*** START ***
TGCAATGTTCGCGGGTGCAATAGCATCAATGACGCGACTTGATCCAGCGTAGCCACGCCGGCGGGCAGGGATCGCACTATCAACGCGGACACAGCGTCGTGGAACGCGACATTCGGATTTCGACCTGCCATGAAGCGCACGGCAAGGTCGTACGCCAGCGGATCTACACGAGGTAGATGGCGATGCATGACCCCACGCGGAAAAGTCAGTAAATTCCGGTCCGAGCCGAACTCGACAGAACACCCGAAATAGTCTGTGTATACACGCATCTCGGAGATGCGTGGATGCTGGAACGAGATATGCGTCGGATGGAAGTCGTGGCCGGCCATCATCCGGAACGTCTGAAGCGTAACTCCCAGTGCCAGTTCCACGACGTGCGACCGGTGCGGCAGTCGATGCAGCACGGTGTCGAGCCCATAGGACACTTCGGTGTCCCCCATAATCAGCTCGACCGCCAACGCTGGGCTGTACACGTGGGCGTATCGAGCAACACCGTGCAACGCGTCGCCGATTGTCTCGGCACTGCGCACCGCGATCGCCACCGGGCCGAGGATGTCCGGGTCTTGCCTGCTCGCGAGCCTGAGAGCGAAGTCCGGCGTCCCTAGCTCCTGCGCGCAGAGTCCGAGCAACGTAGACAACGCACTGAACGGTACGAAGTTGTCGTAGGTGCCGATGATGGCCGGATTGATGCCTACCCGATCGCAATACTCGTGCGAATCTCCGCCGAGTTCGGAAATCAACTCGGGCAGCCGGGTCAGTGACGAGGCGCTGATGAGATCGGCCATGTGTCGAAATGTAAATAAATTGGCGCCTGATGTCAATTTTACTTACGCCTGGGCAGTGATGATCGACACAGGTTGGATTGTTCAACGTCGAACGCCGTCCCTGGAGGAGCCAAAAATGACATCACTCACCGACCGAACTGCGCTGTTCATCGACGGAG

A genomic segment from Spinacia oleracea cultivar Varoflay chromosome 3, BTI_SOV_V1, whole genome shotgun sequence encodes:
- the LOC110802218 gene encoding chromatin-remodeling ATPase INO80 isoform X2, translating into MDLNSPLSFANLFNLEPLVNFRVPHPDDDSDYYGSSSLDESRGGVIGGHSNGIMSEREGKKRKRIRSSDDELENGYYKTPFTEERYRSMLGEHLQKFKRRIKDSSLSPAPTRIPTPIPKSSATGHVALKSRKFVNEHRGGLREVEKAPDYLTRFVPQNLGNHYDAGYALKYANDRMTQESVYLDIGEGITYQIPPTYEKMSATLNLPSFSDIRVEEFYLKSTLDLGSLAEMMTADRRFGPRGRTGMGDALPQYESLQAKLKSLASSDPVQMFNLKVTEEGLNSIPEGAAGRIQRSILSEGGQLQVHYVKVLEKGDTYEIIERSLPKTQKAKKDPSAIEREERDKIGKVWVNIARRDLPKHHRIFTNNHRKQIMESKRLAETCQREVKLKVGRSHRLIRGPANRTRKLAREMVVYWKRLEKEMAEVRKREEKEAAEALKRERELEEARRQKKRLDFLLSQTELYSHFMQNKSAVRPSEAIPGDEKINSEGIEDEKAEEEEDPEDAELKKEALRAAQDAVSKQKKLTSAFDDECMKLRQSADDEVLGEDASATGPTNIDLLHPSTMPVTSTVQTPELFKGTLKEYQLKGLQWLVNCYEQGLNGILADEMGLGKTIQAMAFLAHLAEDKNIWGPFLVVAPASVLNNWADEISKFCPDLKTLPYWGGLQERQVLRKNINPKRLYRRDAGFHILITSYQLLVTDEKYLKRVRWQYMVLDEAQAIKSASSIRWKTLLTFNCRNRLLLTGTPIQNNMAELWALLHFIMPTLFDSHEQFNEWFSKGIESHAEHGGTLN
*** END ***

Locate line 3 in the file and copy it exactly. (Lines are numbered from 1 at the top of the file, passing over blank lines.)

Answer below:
- the LOC110802218 gene encoding chromatin-remodeling ATPase INO80 isoform X2, translating into MDLNSPLSFANLFNLEPLVNFRVPHPDDDSDYYGSSSLDESRGGVIGGHSNGIMSEREGKKRKRIRSSDDELENGYYKTPFTEERYRSMLGEHLQKFKRRIKDSSLSPAPTRIPTPIPKSSATGHVALKSRKFVNEHRGGLREVEKAPDYLTRFVPQNLGNHYDAGYALKYANDRMTQESVYLDIGEGITYQIPPTYEKMSATLNLPSFSDIRVEEFYLKSTLDLGSLAEMMTADRRFGPRGRTGMGDALPQYESLQAKLKSLASSDPVQMFNLKVTEEGLNSIPEGAAGRIQRSILSEGGQLQVHYVKVLEKGDTYEIIERSLPKTQKAKKDPSAIEREERDKIGKVWVNIARRDLPKHHRIFTNNHRKQIMESKRLAETCQREVKLKVGRSHRLIRGPANRTRKLAREMVVYWKRLEKEMAEVRKREEKEAAEALKRERELEEARRQKKRLDFLLSQTELYSHFMQNKSAVRPSEAIPGDEKINSEGIEDEKAEEEEDPEDAELKKEALRAAQDAVSKQKKLTSAFDDECMKLRQSADDEVLGEDASATGPTNIDLLHPSTMPVTSTVQTPELFKGTLKEYQLKGLQWLVNCYEQGLNGILADEMGLGKTIQAMAFLAHLAEDKNIWGPFLVVAPASVLNNWADEISKFCPDLKTLPYWGGLQERQVLRKNINPKRLYRRDAGFHILITSYQLLVTDEKYLKRVRWQYMVLDEAQAIKSASSIRWKTLLTFNCRNRLLLTGTPIQNNMAELWALLHFIMPTLFDSHEQFNEWFSKGIESHAEHGGTLN